COINING "CORONAVIRUS"

ALMEIDA, J. D. (+) D. M. BERRY (+) C. H. CUNNINGHAM (+) D. HAMRE (+) M. S. HOFSTAD (+) L. MALLUCCI (+) K. MCINTOSH (+) D. A. J. TYRRELL.

Coronaviruses.

London, Macmillan, 1968.

Large8vo. In contemporary full green cloth with gilt lettering to spine. In "Nature", vol. 220, 1968. Entire vol. 220, October - December offered. Small white paper label pasted on to lower part of spine. Stamps to fore edges. Pasted down- and free end-papers with stamps and paper labels from Gettysburg College Library. "Withdrawn"-stamps to pasted down front end-paper and front free end-paper. P. 650. [Entire volume: (2), 1366, III- XXVIII pp.].


First appearance of this short paper in which the taxonomy of coronaviruses and coining of the name “Coronavirus”, accepted by the International Committee for the Nomenclature of Viruses, is first presented.

Human coronaviruses were discovered in the 1960ies and by mid-1967 it was recognized that viruses IBV, MHV, B814 and 229E were structurally and biologically similar so that they form a distinct group. Using electron microscopy the three viruses were shown to be morphologically related by their general shape and distinctive club-like spikes. Tyrrell met Waterson and Almeida in London to decide on the name of the viruses. Almeida had earlier suggested the term "influenza-like" because of their resemblance, but Tyrrell thought it inappropriate and not very precise. Almeida came up with the unusual name "coronavirus".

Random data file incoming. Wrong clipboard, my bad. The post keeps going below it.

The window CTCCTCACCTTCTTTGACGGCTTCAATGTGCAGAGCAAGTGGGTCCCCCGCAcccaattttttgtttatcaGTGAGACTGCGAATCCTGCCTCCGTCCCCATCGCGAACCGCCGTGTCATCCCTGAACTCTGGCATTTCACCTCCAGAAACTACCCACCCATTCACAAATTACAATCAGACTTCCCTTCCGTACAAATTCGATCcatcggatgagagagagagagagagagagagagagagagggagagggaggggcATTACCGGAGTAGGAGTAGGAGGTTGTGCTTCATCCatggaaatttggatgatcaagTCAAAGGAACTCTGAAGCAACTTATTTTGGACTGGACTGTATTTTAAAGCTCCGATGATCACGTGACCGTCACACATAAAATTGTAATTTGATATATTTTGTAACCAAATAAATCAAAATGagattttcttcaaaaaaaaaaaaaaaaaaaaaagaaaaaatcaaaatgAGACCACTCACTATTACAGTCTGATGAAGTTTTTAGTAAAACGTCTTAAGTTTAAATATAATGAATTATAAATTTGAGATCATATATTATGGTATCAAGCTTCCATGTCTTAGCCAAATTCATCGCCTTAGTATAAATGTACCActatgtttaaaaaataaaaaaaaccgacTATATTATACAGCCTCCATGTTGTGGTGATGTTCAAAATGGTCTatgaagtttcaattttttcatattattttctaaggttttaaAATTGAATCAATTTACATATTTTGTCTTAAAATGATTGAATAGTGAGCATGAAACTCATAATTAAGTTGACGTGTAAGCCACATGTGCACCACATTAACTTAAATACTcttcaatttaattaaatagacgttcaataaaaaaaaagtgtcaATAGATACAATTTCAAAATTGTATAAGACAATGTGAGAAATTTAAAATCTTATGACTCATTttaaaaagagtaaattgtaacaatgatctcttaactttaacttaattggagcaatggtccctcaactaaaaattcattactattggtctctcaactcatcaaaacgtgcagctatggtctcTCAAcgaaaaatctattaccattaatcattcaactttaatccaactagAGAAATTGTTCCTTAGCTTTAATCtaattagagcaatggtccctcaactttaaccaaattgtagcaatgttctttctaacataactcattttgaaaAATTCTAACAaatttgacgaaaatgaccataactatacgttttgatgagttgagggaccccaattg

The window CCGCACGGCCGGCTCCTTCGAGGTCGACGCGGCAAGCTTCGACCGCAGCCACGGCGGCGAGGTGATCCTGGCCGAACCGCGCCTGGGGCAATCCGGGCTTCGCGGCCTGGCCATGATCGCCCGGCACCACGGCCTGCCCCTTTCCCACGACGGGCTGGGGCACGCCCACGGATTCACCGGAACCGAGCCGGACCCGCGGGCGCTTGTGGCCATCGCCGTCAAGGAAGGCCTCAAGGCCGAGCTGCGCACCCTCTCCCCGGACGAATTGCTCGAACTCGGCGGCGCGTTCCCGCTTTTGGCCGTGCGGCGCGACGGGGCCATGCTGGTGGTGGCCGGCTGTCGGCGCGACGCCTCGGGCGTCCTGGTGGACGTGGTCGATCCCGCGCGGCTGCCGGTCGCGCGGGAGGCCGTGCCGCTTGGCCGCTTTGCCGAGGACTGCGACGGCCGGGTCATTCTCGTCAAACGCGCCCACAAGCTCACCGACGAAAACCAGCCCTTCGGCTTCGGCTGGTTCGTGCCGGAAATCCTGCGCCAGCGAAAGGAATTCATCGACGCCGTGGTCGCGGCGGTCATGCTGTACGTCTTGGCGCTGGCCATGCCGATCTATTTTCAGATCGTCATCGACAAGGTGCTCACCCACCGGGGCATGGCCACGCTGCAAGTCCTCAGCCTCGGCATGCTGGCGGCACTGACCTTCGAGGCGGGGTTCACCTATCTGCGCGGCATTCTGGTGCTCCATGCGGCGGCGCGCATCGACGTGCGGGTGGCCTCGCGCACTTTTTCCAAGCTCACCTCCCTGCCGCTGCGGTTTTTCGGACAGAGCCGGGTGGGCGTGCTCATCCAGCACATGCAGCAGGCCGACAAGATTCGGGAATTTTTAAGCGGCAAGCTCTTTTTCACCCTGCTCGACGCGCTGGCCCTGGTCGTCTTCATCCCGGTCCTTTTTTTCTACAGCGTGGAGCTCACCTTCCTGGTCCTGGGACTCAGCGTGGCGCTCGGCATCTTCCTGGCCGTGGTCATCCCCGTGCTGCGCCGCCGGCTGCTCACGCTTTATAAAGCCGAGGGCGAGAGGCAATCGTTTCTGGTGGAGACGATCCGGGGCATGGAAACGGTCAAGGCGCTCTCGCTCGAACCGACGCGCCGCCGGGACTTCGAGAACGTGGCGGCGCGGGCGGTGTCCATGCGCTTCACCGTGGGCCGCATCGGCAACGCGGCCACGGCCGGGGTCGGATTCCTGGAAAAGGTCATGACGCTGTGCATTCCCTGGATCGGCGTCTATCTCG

“Even though we could only base our judgement on the electron microscope images we were quite certain that we had identified a previously unrecognized group of viruses. So what should we call them? 'Influenza-like' seem a bit feeble, somewhat vague, and probably misleading. We looked more closely at the appearance of the new viruses and noticed that they had a kind of halo surrounding them. Recourse to a dictionary produced the Latin equivalent, corona, and so the name coronavirus was born.” (Cold Wars: The Fight Against the Common Cold)

“Particles [of IBV] are more or less rounded in profile; although there is a certain amount of polymorphism, there is also a characteristic "fringe" of projections 200 Å long, which are rounded or petal shaped, rather than sharp or pointed, as in the myxoviruses. This appearance, recalling the solar corona, is shared by mouse hepatitis virus and several viruses recently recovered from man, namely strain B814, 229E and several others... In the opinion of the eight virologists these viruses are members of a previously unrecognized group which they suggest should be called the coronaviruses, to recall the characteristic appearance by which these viruses are identified in the electron microscope.” (From the present paper).  

 

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